Gamers who are old enough to remember the PC experience before AOL brought dial-up internet access into everyone's homes will probably also remember shareware. My family had dozens of these discs and, later, CD-ROMS over the years. Each one promised HUNDREDS! OF! GAMES! and while most were simply trashy clones of some other game, or endless iterations on Solitaire and Mahjong, a few were something else entirely.
They were first chapters of adventure games or RPGs, beginnings of stories that the player, once hooked, would need to pony up more cash to finish. Anyone could pass around the installers and the limited-access game, but it would take a new disk, with the full version, to see the rest.
It was the era of shareware. And in all the hundreds of games that came to our family computer from $1.99 CDs or discs swapped with friends, I only ever paid for one. Exactly one.
(For the curious, it was Castle of the Winds, published by what was then Epic MegaGames, and I have never regretted a cent of that $19.99.)
Players who were not consuming PC games at a rapid pace during the halcyon 1990s may still find this model hauntingly familiar. How many games can we now download or log in to for free, onto our consoles, phones, and computers, then play for a while for free before running into some kind of wall? Sometimes it's as immutable as when I needed to put an actual check in the physical mail in order to have Epic send me a floppy disk with the rest of my game on it. Usually these days, though, it's more gentle. A free-to-play game will demand either money or time, but will let the player choose how to mix and match the two.
In an article at Gamasutra, Tadhg Kelly argues that the choice and flexibility that a functional free-to-play game offers is what sets the freemium era apart from the shareware era. At least, for successful games.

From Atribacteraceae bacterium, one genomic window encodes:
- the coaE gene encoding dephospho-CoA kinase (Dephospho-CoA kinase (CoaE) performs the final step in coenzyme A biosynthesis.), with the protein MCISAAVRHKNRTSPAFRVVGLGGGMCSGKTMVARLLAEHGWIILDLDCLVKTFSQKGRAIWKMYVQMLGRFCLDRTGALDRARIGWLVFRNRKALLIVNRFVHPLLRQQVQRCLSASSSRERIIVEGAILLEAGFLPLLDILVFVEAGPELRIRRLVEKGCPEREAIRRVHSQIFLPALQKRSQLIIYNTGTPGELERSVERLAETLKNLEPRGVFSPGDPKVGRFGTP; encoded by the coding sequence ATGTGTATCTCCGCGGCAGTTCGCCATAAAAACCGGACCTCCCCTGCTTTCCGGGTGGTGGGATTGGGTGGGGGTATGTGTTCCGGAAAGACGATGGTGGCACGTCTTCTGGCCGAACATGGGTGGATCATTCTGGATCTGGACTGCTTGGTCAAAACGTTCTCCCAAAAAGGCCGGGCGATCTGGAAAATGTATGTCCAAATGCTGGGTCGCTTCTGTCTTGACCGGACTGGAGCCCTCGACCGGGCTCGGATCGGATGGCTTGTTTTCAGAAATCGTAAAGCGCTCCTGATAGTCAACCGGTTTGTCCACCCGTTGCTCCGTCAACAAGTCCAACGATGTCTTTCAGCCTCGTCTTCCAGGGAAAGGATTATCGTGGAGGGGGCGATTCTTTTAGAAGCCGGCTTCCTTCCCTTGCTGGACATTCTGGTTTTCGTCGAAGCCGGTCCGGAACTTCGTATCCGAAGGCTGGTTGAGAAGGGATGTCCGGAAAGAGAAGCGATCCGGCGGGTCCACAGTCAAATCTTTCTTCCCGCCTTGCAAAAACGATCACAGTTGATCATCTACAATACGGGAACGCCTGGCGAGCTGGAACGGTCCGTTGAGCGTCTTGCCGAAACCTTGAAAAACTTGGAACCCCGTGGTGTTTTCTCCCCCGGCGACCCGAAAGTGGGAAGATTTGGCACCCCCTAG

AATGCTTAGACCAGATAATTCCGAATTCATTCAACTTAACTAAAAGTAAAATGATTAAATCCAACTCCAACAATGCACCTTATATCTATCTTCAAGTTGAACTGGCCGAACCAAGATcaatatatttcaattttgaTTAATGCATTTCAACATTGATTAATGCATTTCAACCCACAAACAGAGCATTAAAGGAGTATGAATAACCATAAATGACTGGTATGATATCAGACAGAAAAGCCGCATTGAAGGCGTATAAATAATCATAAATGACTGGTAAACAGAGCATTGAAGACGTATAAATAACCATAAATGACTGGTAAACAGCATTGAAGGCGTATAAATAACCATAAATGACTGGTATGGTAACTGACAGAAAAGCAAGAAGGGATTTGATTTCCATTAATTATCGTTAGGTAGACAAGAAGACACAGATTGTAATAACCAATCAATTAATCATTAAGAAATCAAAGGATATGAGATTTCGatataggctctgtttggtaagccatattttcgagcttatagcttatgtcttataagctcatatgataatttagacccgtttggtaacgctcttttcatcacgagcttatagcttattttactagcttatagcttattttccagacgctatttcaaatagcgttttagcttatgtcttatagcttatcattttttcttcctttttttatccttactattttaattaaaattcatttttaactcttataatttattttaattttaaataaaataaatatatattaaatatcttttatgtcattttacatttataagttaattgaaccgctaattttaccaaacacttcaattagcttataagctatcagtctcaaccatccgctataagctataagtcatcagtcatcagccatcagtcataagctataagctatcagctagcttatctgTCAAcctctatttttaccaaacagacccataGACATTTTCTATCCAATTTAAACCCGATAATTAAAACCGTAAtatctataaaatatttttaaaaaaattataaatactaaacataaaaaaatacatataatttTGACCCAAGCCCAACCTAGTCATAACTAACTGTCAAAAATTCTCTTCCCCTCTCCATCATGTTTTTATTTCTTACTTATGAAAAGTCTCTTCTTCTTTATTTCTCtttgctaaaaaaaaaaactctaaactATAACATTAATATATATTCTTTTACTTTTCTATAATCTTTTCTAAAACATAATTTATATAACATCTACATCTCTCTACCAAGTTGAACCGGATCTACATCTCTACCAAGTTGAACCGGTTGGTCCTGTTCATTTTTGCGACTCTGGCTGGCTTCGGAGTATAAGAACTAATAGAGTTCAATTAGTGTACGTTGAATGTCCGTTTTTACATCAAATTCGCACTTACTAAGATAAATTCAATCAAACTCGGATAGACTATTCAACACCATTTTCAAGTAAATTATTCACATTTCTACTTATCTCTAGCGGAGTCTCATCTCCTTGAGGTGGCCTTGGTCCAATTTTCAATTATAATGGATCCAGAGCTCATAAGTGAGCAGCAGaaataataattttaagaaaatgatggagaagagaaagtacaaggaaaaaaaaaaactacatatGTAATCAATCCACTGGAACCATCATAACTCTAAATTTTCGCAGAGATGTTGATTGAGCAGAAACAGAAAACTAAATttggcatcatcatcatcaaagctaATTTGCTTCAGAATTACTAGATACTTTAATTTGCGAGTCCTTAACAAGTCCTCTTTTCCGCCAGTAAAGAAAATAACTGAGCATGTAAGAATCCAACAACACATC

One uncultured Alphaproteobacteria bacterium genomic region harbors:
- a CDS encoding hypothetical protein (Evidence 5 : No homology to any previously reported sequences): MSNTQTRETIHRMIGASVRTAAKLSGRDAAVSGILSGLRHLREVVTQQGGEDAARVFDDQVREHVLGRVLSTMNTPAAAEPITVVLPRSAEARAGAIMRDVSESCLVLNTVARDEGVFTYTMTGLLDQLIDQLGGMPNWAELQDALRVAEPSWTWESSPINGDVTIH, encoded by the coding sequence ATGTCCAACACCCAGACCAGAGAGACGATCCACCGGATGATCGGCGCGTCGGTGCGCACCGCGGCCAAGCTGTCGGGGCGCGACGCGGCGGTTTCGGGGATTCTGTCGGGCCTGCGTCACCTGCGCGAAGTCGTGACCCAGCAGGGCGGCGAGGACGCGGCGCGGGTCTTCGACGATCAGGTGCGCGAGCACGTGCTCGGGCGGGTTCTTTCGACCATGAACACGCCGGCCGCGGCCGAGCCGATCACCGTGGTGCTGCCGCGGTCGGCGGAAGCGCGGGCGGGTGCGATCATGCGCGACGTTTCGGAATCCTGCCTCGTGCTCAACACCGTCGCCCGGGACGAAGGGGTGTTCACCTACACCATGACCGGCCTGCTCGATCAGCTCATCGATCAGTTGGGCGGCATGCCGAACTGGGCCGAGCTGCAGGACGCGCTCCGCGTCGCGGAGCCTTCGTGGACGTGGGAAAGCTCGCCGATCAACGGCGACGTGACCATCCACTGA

I was perhaps more unusual in ever paying for the rest of a shareware game than I was in only wanting one. For games that ask players to convert from fully free to fully paid, Kelly points out, the conversion rate is usually 1-2 per cent. In order to make money, a game will need to make players want to come back, again and again, with microtransactions:
Repeat business is what makes freemium business models work. You go free to play in order to expose the core of the game to lots people in the hope of turning some of them into customers, and then you sell them something. And then something else. And something else. Once they buy one virtual item, they may buy two. Once they score one set of virtual currency, they will not think it bad to have another.
The game that asks for small amounts of cash repeatedly, or at least regularly and strongly encourages the player to pull out a credit card, has developed a bad reputation. And yet, Kelly points out, "You don't have to be evil to sell multiple items to a customer who likes you." Instead of asking us, "Would you like to buy the rest of our game now, pretty please?" it seems that developers in the free-to-play space instead need to think more like other kinds of businesses. Players are in the door already, and, "would you like fries with that?" is a much easier question to get a "yes" to than, "would you come inside this restaurant now, please?"
Opinion: Freemium is not shareware [Gamasutra]